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Article
March 30, 1912

TRACHOMA, ITS ETIOLOGY AND TREATMENT

Author Affiliations

Assistant Surgeon, Manhattan Eye and Ear Hospital; Assistant Ophthalmic Surgeon, Presbyterian Hospital, Out Patient Department NEW YORK

JAMA. 1912;LVIII(13):925-929. doi:10.1001/jama.1912.04260030323008

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Abstract

Trachoma is a disease of the conjunctiva, in which there is a characteristic connective-tissue hyperplasia. It is marked by a proliferation of lymphoid cells. The follicles formed by this proliferation tend to degenerate and to become encapsulated by the newly formed connective tissue. As a result of this inflammatory process, newly formed blood-vessels penetrate these follicles. They become distended with fluid, push their way above the surface of the conjunctiva, finally becoming degenerate, break down, and the overlying conjunctiva is replaced by scar tissue, and thus, step by step, the entire conjunctiva becomes destroyed. As a result of this chronic inflammatory process, connective-tissue changes take place in the deeper structures of the lid, normal blood-vessels become obliterated, all glandular secretion is checked and there is produced a general atrophy of the lid.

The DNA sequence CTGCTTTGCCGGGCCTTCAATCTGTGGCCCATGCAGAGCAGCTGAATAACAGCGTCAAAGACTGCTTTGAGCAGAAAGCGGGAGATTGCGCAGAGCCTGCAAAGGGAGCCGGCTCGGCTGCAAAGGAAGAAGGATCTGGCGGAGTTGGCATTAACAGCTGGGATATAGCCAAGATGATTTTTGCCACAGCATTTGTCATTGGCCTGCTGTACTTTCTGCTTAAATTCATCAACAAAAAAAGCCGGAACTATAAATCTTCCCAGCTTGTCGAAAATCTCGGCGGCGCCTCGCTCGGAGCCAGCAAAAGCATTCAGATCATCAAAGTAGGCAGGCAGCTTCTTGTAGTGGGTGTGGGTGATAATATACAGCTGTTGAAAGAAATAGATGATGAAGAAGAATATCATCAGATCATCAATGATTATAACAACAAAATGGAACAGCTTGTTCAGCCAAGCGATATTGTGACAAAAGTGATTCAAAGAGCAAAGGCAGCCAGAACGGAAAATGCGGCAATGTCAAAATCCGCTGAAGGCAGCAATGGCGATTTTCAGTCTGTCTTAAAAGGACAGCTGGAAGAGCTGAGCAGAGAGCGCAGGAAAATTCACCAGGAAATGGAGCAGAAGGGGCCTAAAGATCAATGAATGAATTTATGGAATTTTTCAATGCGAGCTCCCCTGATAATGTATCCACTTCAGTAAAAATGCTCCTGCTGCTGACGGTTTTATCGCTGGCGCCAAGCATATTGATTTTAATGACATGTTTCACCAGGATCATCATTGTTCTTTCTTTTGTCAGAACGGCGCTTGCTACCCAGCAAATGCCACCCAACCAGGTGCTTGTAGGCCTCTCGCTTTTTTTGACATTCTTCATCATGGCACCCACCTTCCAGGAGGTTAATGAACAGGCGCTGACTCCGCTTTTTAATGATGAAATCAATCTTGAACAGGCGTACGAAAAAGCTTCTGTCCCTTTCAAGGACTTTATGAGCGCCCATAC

It was a little more than a hundred years ago that the significance of this disease began to

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